The European Commission unveiled on Tuesday its “strategy” to reduce the use of single-use plastic products in the EU, with the aim that all such products are recyclable by 2030.
The vice-president of the Commission, Frans Timmermans, is convinced that the habits of Europeans, who produce 25 million tons of plastic waste per year, can change.
“If you explain to your children that it takes five seconds to produce a plastic straw, how long are they going to use it? Five, ten minutes,” he said. “But if you explain to them that it takes it 500 years to disintegrate once thrown away, they will no longer want to use it,” he assured at a press conference in Strasbourg.
Only 30% of Europe’s plastic waste is recycled at present. The rest ends up cremated to produce energy (39%) or thrown away in landfill (31%).
The “strategy” presented by the Commission will result in a new legislative proposal before the end of the year, promised Timmermans. For the moment, the Commission has made a number of commitments, including “making recycling profitable for businesses”.
“For now, we can not say that there is a single market for waste in the EU,” said Jyrki Katainen, Vice President for Economic Affairs. “We will have to define rules to exchange standard products,” he added.
Concrete example: the different colors of plastic bottles make sorting and recycling more expensive. Giving up a nice tinted bottle is a very small sacrifice for the consumer, according to the Commission.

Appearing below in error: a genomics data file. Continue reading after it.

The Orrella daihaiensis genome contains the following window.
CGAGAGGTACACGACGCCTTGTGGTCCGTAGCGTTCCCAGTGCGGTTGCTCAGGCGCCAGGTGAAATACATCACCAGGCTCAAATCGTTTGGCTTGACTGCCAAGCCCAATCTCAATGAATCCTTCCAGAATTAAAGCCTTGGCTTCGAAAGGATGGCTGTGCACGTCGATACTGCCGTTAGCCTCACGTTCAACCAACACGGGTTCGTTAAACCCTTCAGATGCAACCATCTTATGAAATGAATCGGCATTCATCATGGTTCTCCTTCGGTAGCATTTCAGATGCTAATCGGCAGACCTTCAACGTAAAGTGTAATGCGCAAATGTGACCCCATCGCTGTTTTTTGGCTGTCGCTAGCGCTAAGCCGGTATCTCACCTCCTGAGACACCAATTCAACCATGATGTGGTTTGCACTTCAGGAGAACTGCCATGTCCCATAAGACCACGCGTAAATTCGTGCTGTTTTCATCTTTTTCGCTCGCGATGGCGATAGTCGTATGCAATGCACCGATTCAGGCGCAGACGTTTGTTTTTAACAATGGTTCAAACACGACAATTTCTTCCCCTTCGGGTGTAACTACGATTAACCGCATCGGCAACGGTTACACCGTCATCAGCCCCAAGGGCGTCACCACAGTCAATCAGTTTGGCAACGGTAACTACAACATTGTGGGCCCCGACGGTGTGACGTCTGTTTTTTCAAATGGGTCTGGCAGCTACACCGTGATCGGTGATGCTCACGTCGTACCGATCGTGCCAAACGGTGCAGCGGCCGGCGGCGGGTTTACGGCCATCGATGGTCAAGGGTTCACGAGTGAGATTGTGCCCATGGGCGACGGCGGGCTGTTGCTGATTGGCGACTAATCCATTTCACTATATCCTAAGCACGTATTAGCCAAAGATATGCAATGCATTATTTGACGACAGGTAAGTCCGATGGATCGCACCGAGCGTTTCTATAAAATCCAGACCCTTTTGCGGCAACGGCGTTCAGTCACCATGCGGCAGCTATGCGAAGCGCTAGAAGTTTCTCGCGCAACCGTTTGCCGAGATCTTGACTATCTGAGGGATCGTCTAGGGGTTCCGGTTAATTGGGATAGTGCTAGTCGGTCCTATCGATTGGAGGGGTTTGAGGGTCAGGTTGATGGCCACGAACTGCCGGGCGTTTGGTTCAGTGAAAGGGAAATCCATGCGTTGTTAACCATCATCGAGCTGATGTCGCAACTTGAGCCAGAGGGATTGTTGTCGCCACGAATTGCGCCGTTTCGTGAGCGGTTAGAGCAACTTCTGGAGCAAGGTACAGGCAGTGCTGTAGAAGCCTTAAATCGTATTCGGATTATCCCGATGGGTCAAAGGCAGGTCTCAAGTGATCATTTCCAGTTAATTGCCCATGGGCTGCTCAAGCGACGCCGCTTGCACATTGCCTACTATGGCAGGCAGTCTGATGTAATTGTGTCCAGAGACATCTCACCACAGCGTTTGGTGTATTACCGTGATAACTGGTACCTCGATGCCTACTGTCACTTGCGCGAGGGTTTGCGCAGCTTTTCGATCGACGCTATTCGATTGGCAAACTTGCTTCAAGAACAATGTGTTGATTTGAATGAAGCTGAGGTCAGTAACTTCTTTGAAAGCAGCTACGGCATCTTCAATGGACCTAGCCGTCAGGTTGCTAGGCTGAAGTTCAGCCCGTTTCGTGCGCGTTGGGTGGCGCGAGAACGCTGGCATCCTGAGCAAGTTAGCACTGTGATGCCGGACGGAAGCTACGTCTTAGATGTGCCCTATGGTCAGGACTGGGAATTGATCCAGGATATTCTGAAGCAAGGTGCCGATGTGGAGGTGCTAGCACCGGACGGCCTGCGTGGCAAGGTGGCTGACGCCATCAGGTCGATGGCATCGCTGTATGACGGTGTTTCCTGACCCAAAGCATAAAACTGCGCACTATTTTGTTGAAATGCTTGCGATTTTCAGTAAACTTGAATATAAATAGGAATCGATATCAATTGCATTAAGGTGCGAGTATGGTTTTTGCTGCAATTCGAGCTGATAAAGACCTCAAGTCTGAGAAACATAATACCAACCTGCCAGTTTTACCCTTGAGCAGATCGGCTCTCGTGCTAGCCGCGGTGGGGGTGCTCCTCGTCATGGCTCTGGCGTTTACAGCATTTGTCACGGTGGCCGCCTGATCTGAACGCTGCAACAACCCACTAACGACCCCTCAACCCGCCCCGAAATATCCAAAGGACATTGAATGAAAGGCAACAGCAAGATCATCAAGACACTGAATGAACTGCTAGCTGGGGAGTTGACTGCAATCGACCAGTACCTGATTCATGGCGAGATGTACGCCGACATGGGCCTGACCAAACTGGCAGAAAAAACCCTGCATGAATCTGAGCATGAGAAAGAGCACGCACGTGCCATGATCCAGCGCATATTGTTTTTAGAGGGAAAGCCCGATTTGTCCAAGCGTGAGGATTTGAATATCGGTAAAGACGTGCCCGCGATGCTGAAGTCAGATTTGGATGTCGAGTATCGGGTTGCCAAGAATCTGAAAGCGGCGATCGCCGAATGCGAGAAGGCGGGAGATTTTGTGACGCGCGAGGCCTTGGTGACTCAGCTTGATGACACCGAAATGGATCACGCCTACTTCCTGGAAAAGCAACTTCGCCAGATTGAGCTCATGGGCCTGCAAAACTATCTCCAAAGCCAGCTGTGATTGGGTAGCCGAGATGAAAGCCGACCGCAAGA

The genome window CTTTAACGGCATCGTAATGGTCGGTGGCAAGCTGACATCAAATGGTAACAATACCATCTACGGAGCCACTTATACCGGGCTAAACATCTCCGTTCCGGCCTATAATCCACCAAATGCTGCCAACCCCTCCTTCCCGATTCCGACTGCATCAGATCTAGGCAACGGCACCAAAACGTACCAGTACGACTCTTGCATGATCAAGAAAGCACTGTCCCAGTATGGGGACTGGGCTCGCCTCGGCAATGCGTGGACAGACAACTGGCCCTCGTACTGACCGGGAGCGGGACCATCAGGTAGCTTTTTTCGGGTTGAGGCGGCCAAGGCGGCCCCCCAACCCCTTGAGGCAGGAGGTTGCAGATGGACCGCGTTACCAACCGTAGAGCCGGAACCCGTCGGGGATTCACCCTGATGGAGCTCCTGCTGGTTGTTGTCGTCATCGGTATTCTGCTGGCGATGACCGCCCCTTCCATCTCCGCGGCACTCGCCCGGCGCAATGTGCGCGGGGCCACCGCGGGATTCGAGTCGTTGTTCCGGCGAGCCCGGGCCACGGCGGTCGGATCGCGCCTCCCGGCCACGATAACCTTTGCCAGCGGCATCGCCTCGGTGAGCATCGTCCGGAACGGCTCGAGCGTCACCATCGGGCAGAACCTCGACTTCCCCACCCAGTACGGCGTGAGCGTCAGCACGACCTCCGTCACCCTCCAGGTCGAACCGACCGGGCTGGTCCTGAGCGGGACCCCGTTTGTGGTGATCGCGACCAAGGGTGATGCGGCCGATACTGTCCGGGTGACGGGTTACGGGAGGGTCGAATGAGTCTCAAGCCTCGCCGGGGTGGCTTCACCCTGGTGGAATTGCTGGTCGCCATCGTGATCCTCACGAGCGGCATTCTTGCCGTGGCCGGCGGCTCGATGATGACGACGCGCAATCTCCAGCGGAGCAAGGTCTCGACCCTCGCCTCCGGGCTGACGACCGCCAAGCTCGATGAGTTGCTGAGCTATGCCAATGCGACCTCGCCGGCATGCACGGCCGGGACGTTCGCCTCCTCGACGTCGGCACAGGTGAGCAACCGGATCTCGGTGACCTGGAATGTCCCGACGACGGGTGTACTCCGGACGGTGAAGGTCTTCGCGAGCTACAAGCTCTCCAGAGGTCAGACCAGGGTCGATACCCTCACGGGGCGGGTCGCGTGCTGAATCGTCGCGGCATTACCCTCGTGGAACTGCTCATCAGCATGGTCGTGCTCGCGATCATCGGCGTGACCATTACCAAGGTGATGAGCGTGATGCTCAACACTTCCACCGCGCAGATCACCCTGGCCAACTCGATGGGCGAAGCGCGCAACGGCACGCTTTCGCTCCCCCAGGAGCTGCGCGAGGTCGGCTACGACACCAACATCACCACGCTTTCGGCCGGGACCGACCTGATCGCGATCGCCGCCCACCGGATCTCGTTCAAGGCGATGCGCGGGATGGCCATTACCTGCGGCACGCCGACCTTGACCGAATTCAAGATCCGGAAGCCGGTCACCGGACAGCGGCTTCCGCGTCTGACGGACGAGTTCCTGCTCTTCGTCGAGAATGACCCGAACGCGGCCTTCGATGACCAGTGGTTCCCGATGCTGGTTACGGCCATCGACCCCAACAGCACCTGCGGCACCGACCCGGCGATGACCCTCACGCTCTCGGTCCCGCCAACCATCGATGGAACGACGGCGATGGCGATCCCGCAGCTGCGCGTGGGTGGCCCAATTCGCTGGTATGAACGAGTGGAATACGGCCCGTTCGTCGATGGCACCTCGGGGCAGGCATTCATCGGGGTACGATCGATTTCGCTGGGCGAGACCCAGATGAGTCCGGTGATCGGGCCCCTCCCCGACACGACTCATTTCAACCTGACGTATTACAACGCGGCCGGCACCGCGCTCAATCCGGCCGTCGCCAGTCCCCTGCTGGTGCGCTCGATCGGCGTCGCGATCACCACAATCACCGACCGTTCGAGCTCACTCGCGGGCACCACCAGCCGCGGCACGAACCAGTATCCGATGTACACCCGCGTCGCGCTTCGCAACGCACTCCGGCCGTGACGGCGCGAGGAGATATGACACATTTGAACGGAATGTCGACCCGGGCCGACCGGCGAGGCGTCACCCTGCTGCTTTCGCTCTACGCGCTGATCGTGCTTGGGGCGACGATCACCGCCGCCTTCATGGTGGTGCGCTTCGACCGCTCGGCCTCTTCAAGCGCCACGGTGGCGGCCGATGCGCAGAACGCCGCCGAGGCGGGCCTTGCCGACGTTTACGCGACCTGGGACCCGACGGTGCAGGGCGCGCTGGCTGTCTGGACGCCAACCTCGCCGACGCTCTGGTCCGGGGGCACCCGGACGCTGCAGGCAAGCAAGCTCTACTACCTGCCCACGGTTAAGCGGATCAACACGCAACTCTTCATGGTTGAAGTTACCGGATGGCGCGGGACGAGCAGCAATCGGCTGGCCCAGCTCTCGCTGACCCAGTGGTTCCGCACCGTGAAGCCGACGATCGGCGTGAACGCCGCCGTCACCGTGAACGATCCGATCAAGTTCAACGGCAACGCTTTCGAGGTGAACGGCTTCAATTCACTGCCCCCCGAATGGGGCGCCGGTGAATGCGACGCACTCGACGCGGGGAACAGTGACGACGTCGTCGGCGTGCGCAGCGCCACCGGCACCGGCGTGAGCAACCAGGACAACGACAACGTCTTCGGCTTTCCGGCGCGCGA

This ambition to control the life cycle of plastic from the beginning to the end is unveiled at a time when the leading recycling country, China, has just closed its doors on foreign waste. The EU exports half of its collected and sorted plastics, 85% of which goes to China.
“We should use this decision to challenge ourselves and ask why we Europeans are not able to recycle our own waste,” Timmermans said.
The new strategy also aims to free the seas and oceans of the 1500 lbs of plastics that they receive every day. The Commission “will also take measures to limit the use of microplastics”, found in cosmetics and detergents in particular.
The EU commission also wants to impose new rules on reception facilities in ports, so that waste generated at sea by ships is not abandoned or released into the water.
It also promises to give an additional 100 million euros to research to promote technical innovations.
The Commission has already taken a number of steps to try to roll back the dominance of plastic, in particular to drastically reduce the use of single-use bags.
Concerning the idea of a “plastic tax”, evoked as a track to find own sources of financing to the EU, the two commissioners were cautious. “The better the plastic strategy works, the less money needs to be collected,” Katainen said.
Plastics Europe, the Brussels-based association of European plastics manufacturers, welcomed the Commission’s initiatives.
“Only a legally binding restriction on the landfilling of all recyclables and other recoverable waste will put an end to the landfilling of waste that could be used as a resource”, said Karl-H. Foerster, the executive director, in a statement.